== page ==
And then the second piece of it was, given that credibility that we do feel like we have, how do we tell a story that doesn’t just say “trust me,” but “go ahead, look into it for yourself.” And in this case what that meant is being really transparent about the research that is out there. The beauty of polypodium is that if you go to PubMed and take a look for it yourself, don’t let us guide you. Just go ahead and google PubMed for polypodium leucotomos. All the research you find points you in the same direction that it pointed to us, which is that these are demonstrable benefits that are not difficult to support. Basically zap somebody with UV radiation, give them PLE, zap them again, take a skin biopsy. We site this in our Indiegogo campaign, but a 2017 study with skin biopsies, like deep, deep looking at a cellular level, 76% fewer additional sunburn cells were taken with polypodium. We don’t have to curate the conversation all that specifically, because we know when people go ask their dermatologist, when people go check it out themselves, they’ll find that the answers are right there the same way we’re trying to represent them.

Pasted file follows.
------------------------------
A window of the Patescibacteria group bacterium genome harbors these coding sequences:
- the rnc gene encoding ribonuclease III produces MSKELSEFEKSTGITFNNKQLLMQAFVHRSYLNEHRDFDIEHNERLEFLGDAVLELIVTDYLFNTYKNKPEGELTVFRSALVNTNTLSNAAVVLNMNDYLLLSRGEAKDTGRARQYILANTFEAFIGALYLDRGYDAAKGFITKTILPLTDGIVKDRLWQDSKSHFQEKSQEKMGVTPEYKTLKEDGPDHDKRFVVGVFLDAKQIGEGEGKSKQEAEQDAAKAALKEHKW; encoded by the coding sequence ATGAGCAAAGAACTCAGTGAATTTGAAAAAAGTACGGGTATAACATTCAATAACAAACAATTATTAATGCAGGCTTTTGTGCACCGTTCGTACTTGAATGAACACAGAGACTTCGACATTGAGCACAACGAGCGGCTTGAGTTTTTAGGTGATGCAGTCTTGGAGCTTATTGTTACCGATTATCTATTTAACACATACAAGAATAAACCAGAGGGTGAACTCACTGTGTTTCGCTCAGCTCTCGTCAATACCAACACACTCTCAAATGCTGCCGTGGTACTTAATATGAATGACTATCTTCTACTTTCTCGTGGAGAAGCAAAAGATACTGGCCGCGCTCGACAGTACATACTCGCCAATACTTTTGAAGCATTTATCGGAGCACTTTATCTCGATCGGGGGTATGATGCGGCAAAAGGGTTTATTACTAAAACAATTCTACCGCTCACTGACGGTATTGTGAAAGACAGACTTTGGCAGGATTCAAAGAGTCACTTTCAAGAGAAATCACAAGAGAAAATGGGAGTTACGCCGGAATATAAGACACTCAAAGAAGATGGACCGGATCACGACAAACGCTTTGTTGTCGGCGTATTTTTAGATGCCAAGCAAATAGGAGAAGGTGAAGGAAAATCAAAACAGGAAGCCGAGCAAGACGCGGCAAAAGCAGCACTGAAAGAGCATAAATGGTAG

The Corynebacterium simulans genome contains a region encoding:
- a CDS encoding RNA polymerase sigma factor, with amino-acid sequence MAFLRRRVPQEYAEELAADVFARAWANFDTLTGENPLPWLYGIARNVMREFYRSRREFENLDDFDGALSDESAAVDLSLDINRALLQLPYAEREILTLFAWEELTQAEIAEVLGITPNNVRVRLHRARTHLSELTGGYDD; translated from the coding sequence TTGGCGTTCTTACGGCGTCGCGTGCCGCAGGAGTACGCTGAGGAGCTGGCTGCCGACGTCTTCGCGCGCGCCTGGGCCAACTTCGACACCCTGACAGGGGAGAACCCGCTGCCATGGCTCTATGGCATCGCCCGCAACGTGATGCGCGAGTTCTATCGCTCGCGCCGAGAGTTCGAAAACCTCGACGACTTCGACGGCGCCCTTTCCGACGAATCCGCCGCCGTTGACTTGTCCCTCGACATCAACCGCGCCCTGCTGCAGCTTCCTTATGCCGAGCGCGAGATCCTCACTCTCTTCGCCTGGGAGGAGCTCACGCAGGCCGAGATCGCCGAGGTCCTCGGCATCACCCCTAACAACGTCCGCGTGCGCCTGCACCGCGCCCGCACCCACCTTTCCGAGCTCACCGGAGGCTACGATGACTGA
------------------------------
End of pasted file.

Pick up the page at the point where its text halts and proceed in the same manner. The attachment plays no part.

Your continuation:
Roy Morejon: Nice. So we’ve been working with the campaign for you, so far the campaign’s launched, you’ve got hundreds of backers, tens of thousands of dollars in it so far so early on in the campaign. What’s been the biggest surprise so far?